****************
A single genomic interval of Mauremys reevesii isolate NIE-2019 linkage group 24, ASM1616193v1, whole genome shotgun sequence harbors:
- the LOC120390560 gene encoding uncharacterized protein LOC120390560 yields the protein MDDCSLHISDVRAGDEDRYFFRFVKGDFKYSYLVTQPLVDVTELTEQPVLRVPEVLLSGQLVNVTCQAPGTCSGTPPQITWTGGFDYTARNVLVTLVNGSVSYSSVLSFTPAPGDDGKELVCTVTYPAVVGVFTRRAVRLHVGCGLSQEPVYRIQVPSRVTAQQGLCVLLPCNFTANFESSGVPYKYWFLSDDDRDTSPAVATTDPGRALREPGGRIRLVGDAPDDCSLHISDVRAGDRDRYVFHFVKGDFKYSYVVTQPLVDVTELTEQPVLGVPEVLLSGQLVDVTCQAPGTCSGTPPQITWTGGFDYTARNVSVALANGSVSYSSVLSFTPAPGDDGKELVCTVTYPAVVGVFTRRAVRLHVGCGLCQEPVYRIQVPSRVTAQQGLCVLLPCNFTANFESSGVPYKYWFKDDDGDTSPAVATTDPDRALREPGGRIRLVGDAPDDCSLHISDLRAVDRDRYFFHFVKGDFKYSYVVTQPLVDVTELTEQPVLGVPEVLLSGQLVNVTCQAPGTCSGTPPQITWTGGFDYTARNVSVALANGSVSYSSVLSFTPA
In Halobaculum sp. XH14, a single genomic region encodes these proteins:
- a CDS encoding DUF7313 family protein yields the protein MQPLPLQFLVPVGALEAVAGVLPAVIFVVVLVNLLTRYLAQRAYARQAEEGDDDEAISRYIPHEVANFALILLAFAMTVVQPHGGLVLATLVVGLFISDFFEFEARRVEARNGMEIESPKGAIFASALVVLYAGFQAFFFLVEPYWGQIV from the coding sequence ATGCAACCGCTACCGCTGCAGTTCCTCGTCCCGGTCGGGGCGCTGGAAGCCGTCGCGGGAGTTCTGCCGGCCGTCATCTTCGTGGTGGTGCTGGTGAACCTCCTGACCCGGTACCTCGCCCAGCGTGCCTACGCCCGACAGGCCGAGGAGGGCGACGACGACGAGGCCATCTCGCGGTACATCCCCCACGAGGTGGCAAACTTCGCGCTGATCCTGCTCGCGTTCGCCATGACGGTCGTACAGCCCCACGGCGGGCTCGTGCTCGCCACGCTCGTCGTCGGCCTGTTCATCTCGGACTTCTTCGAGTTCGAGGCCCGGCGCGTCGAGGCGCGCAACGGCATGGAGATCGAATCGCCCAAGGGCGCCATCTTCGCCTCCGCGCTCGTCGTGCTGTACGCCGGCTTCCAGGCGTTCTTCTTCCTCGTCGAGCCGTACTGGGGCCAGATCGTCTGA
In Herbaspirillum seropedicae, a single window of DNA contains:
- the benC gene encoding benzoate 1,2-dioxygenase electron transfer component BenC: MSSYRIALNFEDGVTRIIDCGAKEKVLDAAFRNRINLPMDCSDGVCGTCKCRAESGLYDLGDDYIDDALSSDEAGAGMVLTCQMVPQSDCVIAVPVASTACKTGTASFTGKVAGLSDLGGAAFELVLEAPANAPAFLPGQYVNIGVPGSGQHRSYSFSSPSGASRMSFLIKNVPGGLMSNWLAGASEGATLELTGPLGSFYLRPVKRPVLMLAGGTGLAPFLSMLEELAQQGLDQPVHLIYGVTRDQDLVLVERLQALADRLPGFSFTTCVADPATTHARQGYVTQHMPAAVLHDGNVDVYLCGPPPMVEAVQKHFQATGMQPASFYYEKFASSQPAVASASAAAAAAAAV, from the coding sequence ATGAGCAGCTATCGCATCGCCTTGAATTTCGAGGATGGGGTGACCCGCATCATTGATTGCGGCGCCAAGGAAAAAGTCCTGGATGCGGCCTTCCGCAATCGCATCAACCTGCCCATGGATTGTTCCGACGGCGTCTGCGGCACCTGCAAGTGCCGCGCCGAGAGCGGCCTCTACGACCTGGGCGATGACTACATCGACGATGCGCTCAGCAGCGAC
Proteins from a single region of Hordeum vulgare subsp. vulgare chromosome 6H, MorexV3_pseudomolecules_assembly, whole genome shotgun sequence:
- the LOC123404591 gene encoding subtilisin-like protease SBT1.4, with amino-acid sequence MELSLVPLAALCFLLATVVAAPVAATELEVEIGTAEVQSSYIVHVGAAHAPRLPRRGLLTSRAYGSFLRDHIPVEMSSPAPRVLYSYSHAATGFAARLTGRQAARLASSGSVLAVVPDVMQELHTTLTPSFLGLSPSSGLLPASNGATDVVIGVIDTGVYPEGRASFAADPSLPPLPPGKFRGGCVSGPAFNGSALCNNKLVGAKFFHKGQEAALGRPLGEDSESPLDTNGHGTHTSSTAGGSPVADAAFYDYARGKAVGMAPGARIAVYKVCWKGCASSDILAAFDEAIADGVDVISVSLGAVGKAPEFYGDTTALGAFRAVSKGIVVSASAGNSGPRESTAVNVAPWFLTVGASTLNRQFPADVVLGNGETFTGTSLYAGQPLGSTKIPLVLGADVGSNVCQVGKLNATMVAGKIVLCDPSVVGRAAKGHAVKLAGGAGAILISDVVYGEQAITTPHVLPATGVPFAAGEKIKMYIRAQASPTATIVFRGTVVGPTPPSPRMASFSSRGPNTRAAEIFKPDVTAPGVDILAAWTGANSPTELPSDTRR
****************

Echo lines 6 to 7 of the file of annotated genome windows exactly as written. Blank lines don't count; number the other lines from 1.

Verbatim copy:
- the benC gene encoding benzoate 1,2-dioxygenase electron transfer component BenC: MSSYRIALNFEDGVTRIIDCGAKEKVLDAAFRNRINLPMDCSDGVCGTCKCRAESGLYDLGDDYIDDALSSDEAGAGMVLTCQMVPQSDCVIAVPVASTACKTGTASFTGKVAGLSDLGGAAFELVLEAPANAPAFLPGQYVNIGVPGSGQHRSYSFSSPSGASRMSFLIKNVPGGLMSNWLAGASEGATLELTGPLGSFYLRPVKRPVLMLAGGTGLAPFLSMLEELAQQGLDQPVHLIYGVTRDQDLVLVERLQALADRLPGFSFTTCVADPATTHARQGYVTQHMPAAVLHDGNVDVYLCGPPPMVEAVQKHFQATGMQPASFYYEKFASSQPAVASASAAAAAAAAV, from the coding sequence ATGAGCAGCTATCGCATCGCCTTGAATTTCGAGGATGGGGTGACCCGCATCATTGATTGCGGCGCCAAGGAAAAAGTCCTGGATGCGGCCTTCCGCAATCGCATCAACCTGCCCATGGATTGTTCCGACGGCGTCTGCGGCACCTGCAAGTGCCGCGCCGAGAGCGGCCTCTACGACCTGGGCGATGACTACATCGACGATGCGCTCAGCAGCGAC
Proteins from a single region of Hordeum vulgare subsp. vulgare chromosome 6H, MorexV3_pseudomolecules_assembly, whole genome shotgun sequence: